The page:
Saturday, May 31, 2008


The Band Aid Removal Metaphor

Everyone knows that the best way to remove a band aid is to quickly rip it off which produces a sharp, short pain. Then you are done, the memory quickly fading. Slowly removing a band aid in order to minimize the pain never works. It only stretches out the process which is more traumatizing. After William gets a shot the nurse will put a band aid over the area. After a day I will take it off while we are changing him and if I do it fast enough he will barely flinch. Of course he is a really good baby. ;-)

I have been thinking about the Federal Reserves response to the credit crunch and it is clear to me that they have opted for slowing down the crisis and effectively spreading out the process so that the pain is not as sharp but it is no where close to being over. While listening to a local real estate show on the radio which has gone from a cheer leading squad to a wake I heard one of the mortgage professionals lament the fact that many banks are not letting sellers offthe hook to sell their homes when it was in the best interest of everyone else to just clear out the older inventory of homes right now rather than have sales stagnate for another year. (From their point of view it is better to let prices drop and then have a return of volume of sales because that is how they make their money.) He said the banks were slow to act because the regulators were not forcing them to write off the bad debt. The reason for this is you would see a sharp jump in banks going belly up. The Fed doesn't want to participate in a banking crisis among the smaller regional banks.

I was of two minds on the subject. The Suck It Up school has a point about fairness and the Let's avoid another Great Depression or Bailout school (for lack of a better name) points to the societal destabilization, which will affect guilty and innocent alike, of allowing a financial meltdown. The truth is that there is no right answer in that there will be pain no matter which course is taken.

There are real world examples which will help us to the correct course. Let's take two examples of depressions: the U.S. in the 1930s and Japan in the 1990s. Although it is difficult to separate out causes and effects in a real world laboratory of a social science experiment there are lessons we can draw without too much massaging of the facts. The U.S. experience was much more of a ripping off of the band aid- although FDR's policies attempted to mitigate this after 1933 and, arguably, stunting the rebound in the economy. Japan's depression has been much longer with low growth carrying on for more than 15 years. The U.S. was up and running at full strength after WW II, another apples and oranges problem, Japan still has a slight hangover. The Nikkei was near 40,000 at the beginning of 1990 and is currently 1/3 that level. The Dow was back to 50% of its 1929 value after 18 years. Yes, hardly a huge difference. And a very good reason to be owning Japanese stocks right now.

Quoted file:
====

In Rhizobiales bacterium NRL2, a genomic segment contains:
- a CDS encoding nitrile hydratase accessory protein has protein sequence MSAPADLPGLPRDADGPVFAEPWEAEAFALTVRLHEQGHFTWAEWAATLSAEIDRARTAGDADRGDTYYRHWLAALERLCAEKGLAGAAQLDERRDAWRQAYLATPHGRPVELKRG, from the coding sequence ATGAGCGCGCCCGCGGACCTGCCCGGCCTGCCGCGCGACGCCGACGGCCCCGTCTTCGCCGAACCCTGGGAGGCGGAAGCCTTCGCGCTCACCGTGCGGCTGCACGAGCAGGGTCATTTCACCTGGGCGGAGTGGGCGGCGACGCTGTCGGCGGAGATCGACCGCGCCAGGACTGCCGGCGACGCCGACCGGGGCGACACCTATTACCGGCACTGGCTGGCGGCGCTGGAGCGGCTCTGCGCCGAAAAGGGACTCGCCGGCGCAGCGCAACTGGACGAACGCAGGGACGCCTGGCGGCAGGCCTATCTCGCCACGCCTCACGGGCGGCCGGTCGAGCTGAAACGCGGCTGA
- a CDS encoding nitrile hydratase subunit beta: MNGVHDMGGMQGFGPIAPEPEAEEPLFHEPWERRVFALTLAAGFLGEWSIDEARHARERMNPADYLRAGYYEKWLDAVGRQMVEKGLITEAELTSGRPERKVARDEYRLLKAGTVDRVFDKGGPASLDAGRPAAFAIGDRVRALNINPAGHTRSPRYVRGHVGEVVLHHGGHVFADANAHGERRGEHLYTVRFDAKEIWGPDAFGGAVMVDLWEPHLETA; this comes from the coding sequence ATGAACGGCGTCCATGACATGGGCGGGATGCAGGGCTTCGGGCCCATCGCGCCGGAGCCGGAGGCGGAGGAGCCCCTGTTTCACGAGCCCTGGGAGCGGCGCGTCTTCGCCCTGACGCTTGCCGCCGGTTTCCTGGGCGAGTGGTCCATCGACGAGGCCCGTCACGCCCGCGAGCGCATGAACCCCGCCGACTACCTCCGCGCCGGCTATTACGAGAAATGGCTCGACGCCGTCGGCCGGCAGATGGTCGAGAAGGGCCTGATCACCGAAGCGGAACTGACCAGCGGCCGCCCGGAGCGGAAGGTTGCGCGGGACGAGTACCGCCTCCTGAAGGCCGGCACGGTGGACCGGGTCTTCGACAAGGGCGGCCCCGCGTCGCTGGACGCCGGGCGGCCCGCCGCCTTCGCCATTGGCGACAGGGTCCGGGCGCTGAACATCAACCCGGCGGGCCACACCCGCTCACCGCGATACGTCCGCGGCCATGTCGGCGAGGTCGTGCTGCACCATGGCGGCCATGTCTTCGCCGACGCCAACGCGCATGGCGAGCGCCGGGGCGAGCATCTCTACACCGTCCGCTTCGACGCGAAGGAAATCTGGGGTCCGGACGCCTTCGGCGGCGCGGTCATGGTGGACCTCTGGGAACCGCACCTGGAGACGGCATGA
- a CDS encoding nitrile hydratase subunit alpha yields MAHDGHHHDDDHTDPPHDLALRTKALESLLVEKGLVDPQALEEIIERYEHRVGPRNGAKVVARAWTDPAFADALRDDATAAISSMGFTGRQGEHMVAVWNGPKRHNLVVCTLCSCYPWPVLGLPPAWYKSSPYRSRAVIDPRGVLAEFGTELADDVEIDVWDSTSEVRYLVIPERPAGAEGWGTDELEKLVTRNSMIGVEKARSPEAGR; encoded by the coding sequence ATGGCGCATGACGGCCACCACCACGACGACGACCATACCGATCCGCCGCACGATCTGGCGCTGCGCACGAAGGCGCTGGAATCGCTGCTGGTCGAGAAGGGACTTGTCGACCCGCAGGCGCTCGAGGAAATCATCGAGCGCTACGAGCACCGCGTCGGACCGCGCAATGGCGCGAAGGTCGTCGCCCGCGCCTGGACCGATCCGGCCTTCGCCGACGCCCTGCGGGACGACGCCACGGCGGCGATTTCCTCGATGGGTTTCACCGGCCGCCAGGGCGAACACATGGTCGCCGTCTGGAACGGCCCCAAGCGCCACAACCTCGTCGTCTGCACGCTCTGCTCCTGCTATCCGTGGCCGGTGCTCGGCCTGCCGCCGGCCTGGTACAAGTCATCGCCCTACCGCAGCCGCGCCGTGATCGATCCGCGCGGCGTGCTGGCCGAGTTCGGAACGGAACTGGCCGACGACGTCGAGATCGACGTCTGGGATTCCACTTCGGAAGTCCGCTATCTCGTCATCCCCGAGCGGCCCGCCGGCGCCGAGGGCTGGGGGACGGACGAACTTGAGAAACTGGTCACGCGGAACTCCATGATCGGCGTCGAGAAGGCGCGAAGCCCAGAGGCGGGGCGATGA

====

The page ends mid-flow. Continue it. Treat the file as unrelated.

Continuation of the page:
Japan continues to have sub 3.0% growth rates and with high oil prices and an aging economy that is likely to continue. The biggest difference between the two depressions has been the unemployment rates. The U.S. suffered through very high unemployment for a few years. The Japanese choice has been to freeze their capital markets to keep companies from laying off workers. These seems to be what the U.S. is doing right now. You can hardly blame the Fed for not wanting to return to 10% unemployment and all the suffering that would entail. But what is the cost? Below trend economic growth for the foreseeable future. What the Bailout school also offers is the risk that increased liquidity will be used to start another bubble. Perhaps a commodity bubble which would be a bubble which benefits a very small segment of the population and is very unpopular.

So the choice is low economic growth for a long time or a short period of high unemployment. Again, it's a no win situation. The Fed and Treasury and most of our gov't economic elites rather spread the pain over time. A muddle through economy is less likely to stir voter anger and that means politicians don't have to worry about revolutionary changes. I have gone back and forth on this but with time I am quite sure that this is a huge mistake. I don't want to see a massive recession but it would be better than decades of low growth that will mean a declining standard of living for all Americans. Better to tear off the band aid and let the most responsible suffer. In the long run it will mean higher growth and standards of living and a more prudent financial system that will take the rest of my life to unlearn the lessons of over-leverage and speculative folly that are a part of the character of the post Great Depression generation.

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